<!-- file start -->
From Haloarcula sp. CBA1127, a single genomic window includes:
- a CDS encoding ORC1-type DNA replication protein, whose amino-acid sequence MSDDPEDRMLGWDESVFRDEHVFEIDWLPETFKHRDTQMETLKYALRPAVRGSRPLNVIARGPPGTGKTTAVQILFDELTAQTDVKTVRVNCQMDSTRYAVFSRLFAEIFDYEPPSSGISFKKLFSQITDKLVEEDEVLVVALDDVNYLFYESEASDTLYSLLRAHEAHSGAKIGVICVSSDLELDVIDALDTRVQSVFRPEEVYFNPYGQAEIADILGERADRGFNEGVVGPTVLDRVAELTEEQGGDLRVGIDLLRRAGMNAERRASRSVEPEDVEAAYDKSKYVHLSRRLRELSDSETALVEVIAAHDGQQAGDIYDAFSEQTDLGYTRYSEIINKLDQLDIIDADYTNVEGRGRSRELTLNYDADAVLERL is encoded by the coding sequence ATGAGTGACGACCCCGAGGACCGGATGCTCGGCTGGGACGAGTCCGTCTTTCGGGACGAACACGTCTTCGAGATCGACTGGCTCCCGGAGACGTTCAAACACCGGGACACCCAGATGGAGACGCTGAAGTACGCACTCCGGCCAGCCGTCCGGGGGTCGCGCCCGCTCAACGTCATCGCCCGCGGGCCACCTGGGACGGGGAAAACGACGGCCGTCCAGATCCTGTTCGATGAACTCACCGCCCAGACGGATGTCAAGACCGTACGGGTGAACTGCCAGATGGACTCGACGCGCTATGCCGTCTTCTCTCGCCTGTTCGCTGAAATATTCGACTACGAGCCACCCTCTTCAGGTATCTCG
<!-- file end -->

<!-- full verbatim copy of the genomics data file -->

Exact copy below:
From Haloarcula sp. CBA1127, a single genomic window includes:
- a CDS encoding ORC1-type DNA replication protein, whose amino-acid sequence MSDDPEDRMLGWDESVFRDEHVFEIDWLPETFKHRDTQMETLKYALRPAVRGSRPLNVIARGPPGTGKTTAVQILFDELTAQTDVKTVRVNCQMDSTRYAVFSRLFAEIFDYEPPSSGISFKKLFSQITDKLVEEDEVLVVALDDVNYLFYESEASDTLYSLLRAHEAHSGAKIGVICVSSDLELDVIDALDTRVQSVFRPEEVYFNPYGQAEIADILGERADRGFNEGVVGPTVLDRVAELTEEQGGDLRVGIDLLRRAGMNAERRASRSVEPEDVEAAYDKSKYVHLSRRLRELSDSETALVEVIAAHDGQQAGDIYDAFSEQTDLGYTRYSEIINKLDQLDIIDADYTNVEGRGRSRELTLNYDADAVLERL is encoded by the coding sequence ATGAGTGACGACCCCGAGGACCGGATGCTCGGCTGGGACGAGTCCGTCTTTCGGGACGAACACGTCTTCGAGATCGACTGGCTCCCGGAGACGTTCAAACACCGGGACACCCAGATGGAGACGCTGAAGTACGCACTCCGGCCAGCCGTCCGGGGGTCGCGCCCGCTCAACGTCATCGCCCGCGGGCCACCTGGGACGGGGAAAACGACGGCCGTCCAGATCCTGTTCGATGAACTCACCGCCCAGACGGATGTCAAGACCGTACGGGTGAACTGCCAGATGGACTCGACGCGCTATGCCGTCTTCTCTCGCCTGTTCGCTGAAATATTCGACTACGAGCCACCCTCTTCAGGTATCTCG